- The search for instrumental timbre for itself, from classical instruments (new gaming techniques, new flute technique, for example), or worked in studio, and great importance given to traditional percussion.

- The generalization of the employment of saxophones.

- The diversion of instruments (percussion on violins, for example) and even use musical of various objects (typewriters, jet engines ...)

- The birth of the serial system, which pulverized at the beginning of the century the organization of the system tonal, and many composers still claim to be

- The systematic use of dissonances and polytonality, while remaining within of the tonal system, that is to say, attached to the range of do

- The appearance of electronic instruments, such as the Martenot waves, and use frequent of the so-called electro-acoustic music, worked in studio, and making great use,

in the process of composition, computers and synthesizers.

- The return to the popular roots of scholarly music, and the most distant folklores (irregular measures, foreign intervals).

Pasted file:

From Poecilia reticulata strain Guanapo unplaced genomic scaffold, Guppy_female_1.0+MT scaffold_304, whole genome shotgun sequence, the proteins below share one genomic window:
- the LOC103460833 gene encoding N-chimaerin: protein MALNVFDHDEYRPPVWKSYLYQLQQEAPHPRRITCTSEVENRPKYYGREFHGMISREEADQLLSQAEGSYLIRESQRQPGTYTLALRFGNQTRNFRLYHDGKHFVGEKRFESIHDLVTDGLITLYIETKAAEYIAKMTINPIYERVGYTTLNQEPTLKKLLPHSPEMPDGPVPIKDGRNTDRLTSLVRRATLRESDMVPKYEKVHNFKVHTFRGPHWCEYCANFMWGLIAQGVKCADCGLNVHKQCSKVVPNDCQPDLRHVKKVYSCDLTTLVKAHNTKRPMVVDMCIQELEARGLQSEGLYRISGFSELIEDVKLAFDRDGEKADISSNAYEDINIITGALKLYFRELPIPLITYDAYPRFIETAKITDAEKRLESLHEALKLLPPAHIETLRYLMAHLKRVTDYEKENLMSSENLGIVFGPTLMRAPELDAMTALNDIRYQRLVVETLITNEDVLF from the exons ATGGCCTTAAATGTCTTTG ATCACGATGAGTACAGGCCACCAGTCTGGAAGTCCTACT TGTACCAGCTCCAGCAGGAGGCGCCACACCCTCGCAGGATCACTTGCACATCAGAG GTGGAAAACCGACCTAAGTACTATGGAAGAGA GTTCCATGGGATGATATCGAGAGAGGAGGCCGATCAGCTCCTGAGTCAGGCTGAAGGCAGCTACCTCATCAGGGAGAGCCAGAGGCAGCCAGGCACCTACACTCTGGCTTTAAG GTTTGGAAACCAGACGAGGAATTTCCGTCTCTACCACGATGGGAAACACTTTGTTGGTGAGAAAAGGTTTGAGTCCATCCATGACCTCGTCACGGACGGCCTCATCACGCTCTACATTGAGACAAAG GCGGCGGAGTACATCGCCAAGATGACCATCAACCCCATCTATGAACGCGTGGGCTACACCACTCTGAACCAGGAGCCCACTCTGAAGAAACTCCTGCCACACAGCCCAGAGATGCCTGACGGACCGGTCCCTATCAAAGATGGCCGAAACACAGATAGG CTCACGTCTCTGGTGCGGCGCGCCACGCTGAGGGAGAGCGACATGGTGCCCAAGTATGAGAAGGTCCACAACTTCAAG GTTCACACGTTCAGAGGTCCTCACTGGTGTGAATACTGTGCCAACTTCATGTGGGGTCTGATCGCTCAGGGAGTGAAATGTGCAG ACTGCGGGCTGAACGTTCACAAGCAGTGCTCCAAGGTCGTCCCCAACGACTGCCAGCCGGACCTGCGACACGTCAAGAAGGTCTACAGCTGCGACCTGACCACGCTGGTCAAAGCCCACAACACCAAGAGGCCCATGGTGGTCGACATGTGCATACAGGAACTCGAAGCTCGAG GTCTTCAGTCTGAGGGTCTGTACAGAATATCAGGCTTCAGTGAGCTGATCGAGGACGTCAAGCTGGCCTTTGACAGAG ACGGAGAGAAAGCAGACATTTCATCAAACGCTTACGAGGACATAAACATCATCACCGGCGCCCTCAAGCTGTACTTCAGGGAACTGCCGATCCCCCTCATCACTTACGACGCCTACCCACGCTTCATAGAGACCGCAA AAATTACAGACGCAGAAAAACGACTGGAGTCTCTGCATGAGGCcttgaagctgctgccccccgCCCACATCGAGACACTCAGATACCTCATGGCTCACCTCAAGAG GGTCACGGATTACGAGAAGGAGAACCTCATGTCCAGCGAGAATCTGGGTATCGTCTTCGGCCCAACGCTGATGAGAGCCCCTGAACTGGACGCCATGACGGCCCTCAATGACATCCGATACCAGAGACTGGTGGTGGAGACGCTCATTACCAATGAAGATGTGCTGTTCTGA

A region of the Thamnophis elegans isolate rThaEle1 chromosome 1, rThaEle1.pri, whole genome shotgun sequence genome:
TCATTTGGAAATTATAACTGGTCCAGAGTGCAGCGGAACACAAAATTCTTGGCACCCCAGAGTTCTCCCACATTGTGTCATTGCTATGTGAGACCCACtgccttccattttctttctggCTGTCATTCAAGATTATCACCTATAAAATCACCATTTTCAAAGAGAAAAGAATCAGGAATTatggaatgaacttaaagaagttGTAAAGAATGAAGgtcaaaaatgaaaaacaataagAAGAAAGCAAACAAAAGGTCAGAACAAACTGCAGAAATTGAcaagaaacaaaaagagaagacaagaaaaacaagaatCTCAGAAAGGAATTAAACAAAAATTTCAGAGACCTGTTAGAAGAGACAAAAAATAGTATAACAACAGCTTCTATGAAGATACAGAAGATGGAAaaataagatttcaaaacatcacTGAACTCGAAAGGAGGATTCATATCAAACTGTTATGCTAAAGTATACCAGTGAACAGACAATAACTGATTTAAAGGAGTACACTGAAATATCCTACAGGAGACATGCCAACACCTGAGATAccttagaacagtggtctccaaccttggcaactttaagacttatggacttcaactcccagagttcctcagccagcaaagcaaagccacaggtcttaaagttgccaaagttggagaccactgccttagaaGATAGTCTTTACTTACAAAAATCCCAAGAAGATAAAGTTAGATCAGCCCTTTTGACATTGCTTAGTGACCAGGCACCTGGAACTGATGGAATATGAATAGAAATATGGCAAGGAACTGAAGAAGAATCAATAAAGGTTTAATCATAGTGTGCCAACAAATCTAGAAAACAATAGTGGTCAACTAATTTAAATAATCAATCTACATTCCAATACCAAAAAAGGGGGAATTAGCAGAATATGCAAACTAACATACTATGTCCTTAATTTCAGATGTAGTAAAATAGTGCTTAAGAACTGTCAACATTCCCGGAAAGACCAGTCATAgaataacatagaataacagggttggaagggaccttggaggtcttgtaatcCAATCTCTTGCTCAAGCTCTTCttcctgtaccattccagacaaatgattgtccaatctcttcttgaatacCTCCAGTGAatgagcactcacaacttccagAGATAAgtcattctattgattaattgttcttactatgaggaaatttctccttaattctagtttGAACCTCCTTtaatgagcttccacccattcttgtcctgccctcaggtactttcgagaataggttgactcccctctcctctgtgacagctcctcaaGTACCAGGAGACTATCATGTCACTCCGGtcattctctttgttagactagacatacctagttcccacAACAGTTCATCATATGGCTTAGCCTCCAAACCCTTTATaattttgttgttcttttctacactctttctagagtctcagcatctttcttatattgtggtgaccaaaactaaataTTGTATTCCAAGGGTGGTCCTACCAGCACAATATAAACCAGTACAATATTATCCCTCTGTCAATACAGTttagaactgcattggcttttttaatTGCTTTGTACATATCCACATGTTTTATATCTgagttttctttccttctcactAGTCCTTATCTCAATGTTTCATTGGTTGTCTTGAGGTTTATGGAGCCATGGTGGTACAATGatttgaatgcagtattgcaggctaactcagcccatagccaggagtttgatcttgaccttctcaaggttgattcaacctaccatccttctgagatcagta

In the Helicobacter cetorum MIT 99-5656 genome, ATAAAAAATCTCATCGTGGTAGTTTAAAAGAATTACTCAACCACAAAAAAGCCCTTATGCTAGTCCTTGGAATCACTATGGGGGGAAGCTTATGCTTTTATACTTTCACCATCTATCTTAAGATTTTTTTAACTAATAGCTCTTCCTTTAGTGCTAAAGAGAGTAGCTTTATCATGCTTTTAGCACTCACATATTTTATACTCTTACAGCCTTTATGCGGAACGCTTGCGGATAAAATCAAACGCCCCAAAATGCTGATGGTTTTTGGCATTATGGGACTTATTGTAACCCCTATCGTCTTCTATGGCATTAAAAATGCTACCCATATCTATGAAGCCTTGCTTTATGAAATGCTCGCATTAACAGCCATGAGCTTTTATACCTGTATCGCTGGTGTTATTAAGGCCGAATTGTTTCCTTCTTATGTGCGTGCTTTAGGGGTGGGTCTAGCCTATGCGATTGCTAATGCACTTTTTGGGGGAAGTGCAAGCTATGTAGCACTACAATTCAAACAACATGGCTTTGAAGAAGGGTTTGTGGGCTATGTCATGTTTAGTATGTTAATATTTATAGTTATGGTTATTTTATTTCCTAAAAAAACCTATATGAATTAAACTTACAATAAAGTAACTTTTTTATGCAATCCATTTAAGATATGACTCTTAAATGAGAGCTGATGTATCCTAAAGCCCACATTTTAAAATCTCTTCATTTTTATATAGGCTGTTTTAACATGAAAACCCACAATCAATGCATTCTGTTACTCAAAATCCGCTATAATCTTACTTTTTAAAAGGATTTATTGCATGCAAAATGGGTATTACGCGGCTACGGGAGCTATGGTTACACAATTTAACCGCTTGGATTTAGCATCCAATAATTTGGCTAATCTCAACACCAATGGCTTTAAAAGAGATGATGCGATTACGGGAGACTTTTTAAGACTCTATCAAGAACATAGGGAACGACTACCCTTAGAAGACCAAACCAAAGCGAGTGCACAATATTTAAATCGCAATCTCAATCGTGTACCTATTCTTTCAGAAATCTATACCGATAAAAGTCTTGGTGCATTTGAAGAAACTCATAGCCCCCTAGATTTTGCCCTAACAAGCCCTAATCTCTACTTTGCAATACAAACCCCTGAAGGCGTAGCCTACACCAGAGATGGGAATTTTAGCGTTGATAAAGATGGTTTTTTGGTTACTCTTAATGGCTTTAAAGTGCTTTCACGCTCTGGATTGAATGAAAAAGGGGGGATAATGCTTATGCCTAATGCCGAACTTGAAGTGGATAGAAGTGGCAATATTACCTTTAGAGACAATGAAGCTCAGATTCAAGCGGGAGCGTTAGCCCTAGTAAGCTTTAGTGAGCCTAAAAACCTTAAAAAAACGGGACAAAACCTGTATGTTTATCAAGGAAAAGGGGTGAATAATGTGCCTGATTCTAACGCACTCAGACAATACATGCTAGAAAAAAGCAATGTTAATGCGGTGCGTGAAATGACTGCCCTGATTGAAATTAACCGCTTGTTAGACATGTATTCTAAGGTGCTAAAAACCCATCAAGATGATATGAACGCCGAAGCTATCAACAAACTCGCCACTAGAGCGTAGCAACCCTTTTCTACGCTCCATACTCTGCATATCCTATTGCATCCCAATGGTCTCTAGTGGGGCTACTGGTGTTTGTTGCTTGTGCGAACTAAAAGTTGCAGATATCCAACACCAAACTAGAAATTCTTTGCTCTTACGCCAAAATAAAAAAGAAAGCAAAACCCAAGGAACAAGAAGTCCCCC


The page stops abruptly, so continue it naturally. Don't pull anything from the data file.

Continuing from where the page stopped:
- The frequent return to the empty fifths, the accentuations and the "modes" of the Middle Age, themselves inheritors of the ancient "modes", but with in our time a dressing harmonic and instrumental.

- And, from the beginning of the twentieth century, frequent borrowing music of the East, in instrumentation of course but also in the use of tiny intervals, eighths or sixteenths of your tone.

It is often called "modern period", the period covering the beginning of the 20th until the years 1940-1950 with composers not yet in serial or other music music exploding the great classical rules.